Disney has posted its first loss in almost two decades after the coronavirus crisis created a perfect storm for the entertainment giant, in which most of its key businesses ground to a near-halt.
The company said it made a loss of $4.7bn (£3.6bn) in the three months to the end of June as sales slumped by 40pc to $11.8bn.
The company’s theme parks, cruise lines, movie business and sports broadcasting division have all been hit hard by the pandemic, overshadowing the wildly successful launch of Disney Plus, its streaming rival to Netflix.
While subscribers to Disney Plus hit 57.5m, well above expectations when the service launched last year, revenues at its tourism business, which includes its theme parks and cruises, fell by 85pc.
The division is traditionally Disney’s largest but has been hammered by the pandemic. Disney’s theme parks were largely closed in the quarter, and although its Shanghai and Hong Kong attractions reopened, attendance has been limited.
Other parks that have reopened since, including its Disney World resort in Florida, have done so with safety measures such as face masks and entertainers forced to keep their distance from children.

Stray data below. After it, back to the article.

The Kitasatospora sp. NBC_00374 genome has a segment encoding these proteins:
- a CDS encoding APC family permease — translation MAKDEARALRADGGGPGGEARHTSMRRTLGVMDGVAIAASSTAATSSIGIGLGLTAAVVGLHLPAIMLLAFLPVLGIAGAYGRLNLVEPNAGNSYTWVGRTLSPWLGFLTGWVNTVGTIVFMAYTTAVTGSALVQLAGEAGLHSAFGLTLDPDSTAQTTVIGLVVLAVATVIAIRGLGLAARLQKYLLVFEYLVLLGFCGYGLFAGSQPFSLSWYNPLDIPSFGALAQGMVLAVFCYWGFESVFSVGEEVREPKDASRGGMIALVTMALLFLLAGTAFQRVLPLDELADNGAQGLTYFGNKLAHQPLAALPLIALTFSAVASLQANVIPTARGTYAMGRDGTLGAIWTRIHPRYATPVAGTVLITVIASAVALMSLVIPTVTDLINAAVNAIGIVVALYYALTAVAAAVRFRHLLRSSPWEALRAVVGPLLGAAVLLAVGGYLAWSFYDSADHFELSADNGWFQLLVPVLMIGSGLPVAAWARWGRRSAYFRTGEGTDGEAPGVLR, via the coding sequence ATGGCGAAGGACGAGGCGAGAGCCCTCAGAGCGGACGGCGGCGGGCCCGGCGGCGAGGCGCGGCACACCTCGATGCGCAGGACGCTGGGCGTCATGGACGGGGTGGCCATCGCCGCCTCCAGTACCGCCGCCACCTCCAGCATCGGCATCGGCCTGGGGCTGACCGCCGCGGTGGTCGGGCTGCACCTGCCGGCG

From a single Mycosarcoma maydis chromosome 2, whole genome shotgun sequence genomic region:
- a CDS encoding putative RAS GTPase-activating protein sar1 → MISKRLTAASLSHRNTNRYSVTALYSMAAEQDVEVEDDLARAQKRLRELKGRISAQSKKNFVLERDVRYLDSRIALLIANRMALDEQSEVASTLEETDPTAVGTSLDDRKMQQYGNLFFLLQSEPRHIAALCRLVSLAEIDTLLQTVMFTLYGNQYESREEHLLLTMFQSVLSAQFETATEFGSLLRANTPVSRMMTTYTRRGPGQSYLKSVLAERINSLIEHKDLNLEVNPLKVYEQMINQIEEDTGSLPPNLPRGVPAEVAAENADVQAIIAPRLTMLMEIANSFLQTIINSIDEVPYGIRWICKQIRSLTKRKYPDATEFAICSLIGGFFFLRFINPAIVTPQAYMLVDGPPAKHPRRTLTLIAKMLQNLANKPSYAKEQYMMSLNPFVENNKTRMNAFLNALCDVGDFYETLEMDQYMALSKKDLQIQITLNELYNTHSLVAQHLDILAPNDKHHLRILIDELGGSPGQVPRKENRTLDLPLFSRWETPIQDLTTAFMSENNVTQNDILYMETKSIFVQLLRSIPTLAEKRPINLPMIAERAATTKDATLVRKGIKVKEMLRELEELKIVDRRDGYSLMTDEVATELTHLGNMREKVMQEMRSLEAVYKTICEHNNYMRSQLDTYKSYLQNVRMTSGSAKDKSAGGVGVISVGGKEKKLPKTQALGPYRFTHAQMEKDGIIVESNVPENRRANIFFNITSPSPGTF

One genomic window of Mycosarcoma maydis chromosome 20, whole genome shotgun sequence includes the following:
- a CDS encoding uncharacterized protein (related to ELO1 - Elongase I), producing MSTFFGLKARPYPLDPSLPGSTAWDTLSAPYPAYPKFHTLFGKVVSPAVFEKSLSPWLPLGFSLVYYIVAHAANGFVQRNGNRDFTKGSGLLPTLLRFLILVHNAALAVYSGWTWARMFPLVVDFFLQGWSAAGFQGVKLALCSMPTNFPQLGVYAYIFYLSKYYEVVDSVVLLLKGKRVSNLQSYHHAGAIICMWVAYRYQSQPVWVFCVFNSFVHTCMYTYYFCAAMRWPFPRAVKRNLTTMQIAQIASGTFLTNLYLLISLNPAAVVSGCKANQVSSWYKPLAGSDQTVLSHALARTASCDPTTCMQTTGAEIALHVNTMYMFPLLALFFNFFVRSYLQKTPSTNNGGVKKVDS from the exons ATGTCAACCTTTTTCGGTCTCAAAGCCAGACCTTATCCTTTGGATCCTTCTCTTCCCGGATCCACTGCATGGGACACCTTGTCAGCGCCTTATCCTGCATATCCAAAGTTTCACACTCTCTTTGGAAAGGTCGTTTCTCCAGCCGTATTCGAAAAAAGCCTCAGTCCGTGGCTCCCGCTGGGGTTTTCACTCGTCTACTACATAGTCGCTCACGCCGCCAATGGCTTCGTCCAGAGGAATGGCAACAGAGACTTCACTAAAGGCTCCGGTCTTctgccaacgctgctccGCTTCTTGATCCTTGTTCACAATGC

Meanwhile, the company’s cruise ships have been docked, and blockbuster films such as Mulan, Avatar and Star Wars have been delayed for at least a year, squeezing revenues at its studio arm. Disney said on Tuesday night that Mulan would be released directly on Disney Plus, signalling another shift away from the movie industry's reliance on cinemas.
Although the launch of Disney Plus has been a resounding success, amplified by the home streaming boom during the pandemic, it has not been enough to make up for the steep declines in the company’s tourism business.
Disney said in February that its longtime chief executive Bob Iger was stepping down, staying at the company as chairman until next year. Parks boss Bob Chapek has taken over as chief executive, although Mr Iger is believed to have taken a more hands-on role than during the pandemic than expected..
Disney last made a quarterly loss in early 2001, when it wrote down hundreds of millions of dollars on Go.com, the web portal it had launched two years earlier during the dotcom boom.